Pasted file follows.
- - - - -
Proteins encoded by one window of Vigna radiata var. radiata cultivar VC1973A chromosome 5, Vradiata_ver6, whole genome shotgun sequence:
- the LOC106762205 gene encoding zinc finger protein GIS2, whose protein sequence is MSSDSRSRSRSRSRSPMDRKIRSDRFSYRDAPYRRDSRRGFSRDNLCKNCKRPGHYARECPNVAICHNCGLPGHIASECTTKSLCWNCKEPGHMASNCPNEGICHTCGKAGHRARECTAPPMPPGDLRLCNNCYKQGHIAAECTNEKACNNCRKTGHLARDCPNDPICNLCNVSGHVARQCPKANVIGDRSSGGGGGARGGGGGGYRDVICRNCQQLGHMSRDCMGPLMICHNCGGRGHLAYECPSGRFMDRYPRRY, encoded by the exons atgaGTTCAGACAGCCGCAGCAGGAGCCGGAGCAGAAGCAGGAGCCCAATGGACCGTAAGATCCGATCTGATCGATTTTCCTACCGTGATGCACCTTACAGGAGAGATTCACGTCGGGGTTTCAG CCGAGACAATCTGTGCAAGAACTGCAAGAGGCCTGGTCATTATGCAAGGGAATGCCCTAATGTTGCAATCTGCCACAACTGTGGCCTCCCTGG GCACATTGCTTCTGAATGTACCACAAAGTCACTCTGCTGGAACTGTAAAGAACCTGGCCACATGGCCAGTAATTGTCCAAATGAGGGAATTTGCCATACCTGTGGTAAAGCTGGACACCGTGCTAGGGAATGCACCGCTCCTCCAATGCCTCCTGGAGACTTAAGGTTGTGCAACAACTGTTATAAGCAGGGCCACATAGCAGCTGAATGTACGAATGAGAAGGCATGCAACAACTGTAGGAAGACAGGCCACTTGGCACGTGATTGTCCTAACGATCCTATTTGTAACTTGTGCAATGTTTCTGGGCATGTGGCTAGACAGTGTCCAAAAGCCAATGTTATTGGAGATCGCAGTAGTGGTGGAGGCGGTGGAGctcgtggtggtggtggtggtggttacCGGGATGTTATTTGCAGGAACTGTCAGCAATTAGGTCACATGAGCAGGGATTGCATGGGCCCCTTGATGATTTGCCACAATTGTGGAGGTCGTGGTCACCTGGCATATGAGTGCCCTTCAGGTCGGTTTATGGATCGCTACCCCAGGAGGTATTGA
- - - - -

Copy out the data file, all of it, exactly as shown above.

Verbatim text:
Proteins encoded by one window of Vigna radiata var. radiata cultivar VC1973A chromosome 5, Vradiata_ver6, whole genome shotgun sequence:
- the LOC106762205 gene encoding zinc finger protein GIS2, whose protein sequence is MSSDSRSRSRSRSRSPMDRKIRSDRFSYRDAPYRRDSRRGFSRDNLCKNCKRPGHYARECPNVAICHNCGLPGHIASECTTKSLCWNCKEPGHMASNCPNEGICHTCGKAGHRARECTAPPMPPGDLRLCNNCYKQGHIAAECTNEKACNNCRKTGHLARDCPNDPICNLCNVSGHVARQCPKANVIGDRSSGGGGGARGGGGGGYRDVICRNCQQLGHMSRDCMGPLMICHNCGGRGHLAYECPSGRFMDRYPRRY, encoded by the exons atgaGTTCAGACAGCCGCAGCAGGAGCCGGAGCAGAAGCAGGAGCCCAATGGACCGTAAGATCCGATCTGATCGATTTTCCTACCGTGATGCACCTTACAGGAGAGATTCACGTCGGGGTTTCAG CCGAGACAATCTGTGCAAGAACTGCAAGAGGCCTGGTCATTATGCAAGGGAATGCCCTAATGTTGCAATCTGCCACAACTGTGGCCTCCCTGG GCACATTGCTTCTGAATGTACCACAAAGTCACTCTGCTGGAACTGTAAAGAACCTGGCCACATGGCCAGTAATTGTCCAAATGAGGGAATTTGCCATACCTGTGGTAAAGCTGGACACCGTGCTAGGGAATGCACCGCTCCTCCAATGCCTCCTGGAGACTTAAGGTTGTGCAACAACTGTTATAAGCAGGGCCACATAGCAGCTGAATGTACGAATGAGAAGGCATGCAACAACTGTAGGAAGACAGGCCACTTGGCACGTGATTGTCCTAACGATCCTATTTGTAACTTGTGCAATGTTTCTGGGCATGTGGCTAGACAGTGTCCAAAAGCCAATGTTATTGGAGATCGCAGTAGTGGTGGAGGCGGTGGAGctcgtggtggtggtggtggtggttacCGGGATGTTATTTGCAGGAACTGTCAGCAATTAGGTCACATGAGCAGGGATTGCATGGGCCCCTTGATGATTTGCCACAATTGTGGAGGTCGTGGTCACCTGGCATATGAGTGCCCTTCAGGTCGGTTTATGGATCGCTACCCCAGGAGGTATTGA